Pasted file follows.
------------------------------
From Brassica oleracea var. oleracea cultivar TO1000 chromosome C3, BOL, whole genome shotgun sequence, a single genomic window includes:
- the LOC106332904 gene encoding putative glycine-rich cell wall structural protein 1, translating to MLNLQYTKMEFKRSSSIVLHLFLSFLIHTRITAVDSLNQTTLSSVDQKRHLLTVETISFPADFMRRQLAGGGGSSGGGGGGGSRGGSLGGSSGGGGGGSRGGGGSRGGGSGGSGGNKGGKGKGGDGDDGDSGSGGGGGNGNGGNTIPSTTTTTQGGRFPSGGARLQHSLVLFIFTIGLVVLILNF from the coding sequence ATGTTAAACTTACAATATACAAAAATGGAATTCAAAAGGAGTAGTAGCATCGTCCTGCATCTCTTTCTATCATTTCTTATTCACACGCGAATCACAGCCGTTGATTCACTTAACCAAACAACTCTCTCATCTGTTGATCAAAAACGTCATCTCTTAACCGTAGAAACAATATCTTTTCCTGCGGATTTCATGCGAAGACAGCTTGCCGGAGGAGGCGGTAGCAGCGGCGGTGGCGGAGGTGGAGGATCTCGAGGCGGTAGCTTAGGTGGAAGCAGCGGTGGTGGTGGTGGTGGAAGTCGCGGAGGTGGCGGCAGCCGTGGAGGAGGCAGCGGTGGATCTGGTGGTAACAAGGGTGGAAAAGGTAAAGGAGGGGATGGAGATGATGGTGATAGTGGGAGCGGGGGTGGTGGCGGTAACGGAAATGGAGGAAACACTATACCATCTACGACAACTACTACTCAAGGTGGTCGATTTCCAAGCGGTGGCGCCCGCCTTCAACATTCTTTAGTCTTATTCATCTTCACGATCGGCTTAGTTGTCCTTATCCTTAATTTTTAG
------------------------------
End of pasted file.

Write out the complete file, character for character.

From Brassica oleracea var. oleracea cultivar TO1000 chromosome C3, BOL, whole genome shotgun sequence, a single genomic window includes:
- the LOC106332904 gene encoding putative glycine-rich cell wall structural protein 1, translating to MLNLQYTKMEFKRSSSIVLHLFLSFLIHTRITAVDSLNQTTLSSVDQKRHLLTVETISFPADFMRRQLAGGGGSSGGGGGGGSRGGSLGGSSGGGGGGSRGGGGSRGGGSGGSGGNKGGKGKGGDGDDGDSGSGGGGGNGNGGNTIPSTTTTTQGGRFPSGGARLQHSLVLFIFTIGLVVLILNF from the coding sequence ATGTTAAACTTACAATATACAAAAATGGAATTCAAAAGGAGTAGTAGCATCGTCCTGCATCTCTTTCTATCATTTCTTATTCACACGCGAATCACAGCCGTTGATTCACTTAACCAAACAACTCTCTCATCTGTTGATCAAAAACGTCATCTCTTAACCGTAGAAACAATATCTTTTCCTGCGGATTTCATGCGAAGACAGCTTGCCGGAGGAGGCGGTAGCAGCGGCGGTGGCGGAGGTGGAGGATCTCGAGGCGGTAGCTTAGGTGGAAGCAGCGGTGGTGGTGGTGGTGGAAGTCGCGGAGGTGGCGGCAGCCGTGGAGGAGGCAGCGGTGGATCTGGTGGTAACAAGGGTGGAAAAGGTAAAGGAGGGGATGGAGATGATGGTGATAGTGGGAGCGGGGGTGGTGGCGGTAACGGAAATGGAGGAAACACTATACCATCTACGACAACTACTACTCAAGGTGGTCGATTTCCAAGCGGTGGCGCCCGCCTTCAACATTCTTTAGTCTTATTCATCTTCACGATCGGCTTAGTTGTCCTTATCCTTAATTTTTAG